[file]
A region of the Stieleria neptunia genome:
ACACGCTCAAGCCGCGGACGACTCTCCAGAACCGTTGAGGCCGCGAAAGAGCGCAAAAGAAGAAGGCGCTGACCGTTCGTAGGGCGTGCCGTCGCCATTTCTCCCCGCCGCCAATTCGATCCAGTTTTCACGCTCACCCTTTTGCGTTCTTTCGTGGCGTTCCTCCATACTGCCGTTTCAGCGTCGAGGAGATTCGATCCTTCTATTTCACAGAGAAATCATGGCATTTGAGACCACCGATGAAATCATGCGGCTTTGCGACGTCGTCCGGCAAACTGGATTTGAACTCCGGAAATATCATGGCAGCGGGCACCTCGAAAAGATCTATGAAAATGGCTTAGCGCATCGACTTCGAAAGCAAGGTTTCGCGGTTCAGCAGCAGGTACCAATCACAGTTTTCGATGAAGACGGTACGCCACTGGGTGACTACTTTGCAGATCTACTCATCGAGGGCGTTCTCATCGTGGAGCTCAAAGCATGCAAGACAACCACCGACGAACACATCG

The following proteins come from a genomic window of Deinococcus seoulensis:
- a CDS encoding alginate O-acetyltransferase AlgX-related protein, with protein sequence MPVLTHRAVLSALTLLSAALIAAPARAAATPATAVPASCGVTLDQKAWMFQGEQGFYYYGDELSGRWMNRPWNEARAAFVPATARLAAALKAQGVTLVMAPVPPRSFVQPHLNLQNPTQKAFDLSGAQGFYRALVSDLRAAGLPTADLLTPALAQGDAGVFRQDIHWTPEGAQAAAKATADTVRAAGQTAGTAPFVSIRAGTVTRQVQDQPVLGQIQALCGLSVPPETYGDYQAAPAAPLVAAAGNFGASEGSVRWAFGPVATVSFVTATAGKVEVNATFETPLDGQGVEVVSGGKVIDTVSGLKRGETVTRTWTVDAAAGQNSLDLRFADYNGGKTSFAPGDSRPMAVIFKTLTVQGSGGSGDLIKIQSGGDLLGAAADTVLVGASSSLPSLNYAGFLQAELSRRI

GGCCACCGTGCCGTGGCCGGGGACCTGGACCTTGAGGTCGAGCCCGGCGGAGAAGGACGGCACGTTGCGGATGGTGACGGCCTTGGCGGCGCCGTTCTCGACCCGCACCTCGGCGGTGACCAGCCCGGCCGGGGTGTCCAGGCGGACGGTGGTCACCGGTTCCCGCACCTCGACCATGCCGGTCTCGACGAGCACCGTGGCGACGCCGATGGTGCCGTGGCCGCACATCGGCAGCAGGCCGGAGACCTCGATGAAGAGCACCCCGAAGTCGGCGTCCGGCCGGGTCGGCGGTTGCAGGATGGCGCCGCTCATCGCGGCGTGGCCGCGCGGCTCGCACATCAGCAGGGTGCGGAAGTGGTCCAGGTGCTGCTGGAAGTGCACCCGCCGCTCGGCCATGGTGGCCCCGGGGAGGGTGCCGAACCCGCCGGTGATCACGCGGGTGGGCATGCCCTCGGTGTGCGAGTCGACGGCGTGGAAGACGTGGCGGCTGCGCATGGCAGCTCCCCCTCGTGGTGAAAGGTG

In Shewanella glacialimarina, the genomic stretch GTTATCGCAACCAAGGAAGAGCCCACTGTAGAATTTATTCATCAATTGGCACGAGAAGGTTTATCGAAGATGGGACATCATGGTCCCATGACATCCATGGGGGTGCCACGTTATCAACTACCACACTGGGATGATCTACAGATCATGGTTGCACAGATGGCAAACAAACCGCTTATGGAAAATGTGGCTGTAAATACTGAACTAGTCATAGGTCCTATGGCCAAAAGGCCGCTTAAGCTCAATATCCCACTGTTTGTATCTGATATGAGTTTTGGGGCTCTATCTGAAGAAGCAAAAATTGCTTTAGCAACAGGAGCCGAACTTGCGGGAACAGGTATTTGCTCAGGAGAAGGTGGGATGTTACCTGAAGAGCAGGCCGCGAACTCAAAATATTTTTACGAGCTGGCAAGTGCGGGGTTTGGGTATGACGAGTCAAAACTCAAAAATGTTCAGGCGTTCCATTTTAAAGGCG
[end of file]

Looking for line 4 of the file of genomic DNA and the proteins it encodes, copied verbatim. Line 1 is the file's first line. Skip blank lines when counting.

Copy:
- a CDS encoding alginate O-acetyltransferase AlgX-related protein, with protein sequence MPVLTHRAVLSALTLLSAALIAAPARAAATPATAVPASCGVTLDQKAWMFQGEQGFYYYGDELSGRWMNRPWNEARAAFVPATARLAAALKAQGVTLVMAPVPPRSFVQPHLNLQNPTQKAFDLSGAQGFYRALVSDLRAAGLPTADLLTPALAQGDAGVFRQDIHWTPEGAQAAAKATADTVRAAGQTAGTAPFVSIRAGTVTRQVQDQPVLGQIQALCGLSVPPETYGDYQAAPAAPLVAAAGNFGASEGSVRWAFGPVATVSFVTATAGKVEVNATFETPLDGQGVEVVSGGKVIDTVSGLKRGETVTRTWTVDAAAGQNSLDLRFADYNGGKTSFAPGDSRPMAVIFKTLTVQGSGGSGDLIKIQSGGDLLGAAADTVLVGASSSLPSLNYAGFLQAELSRRI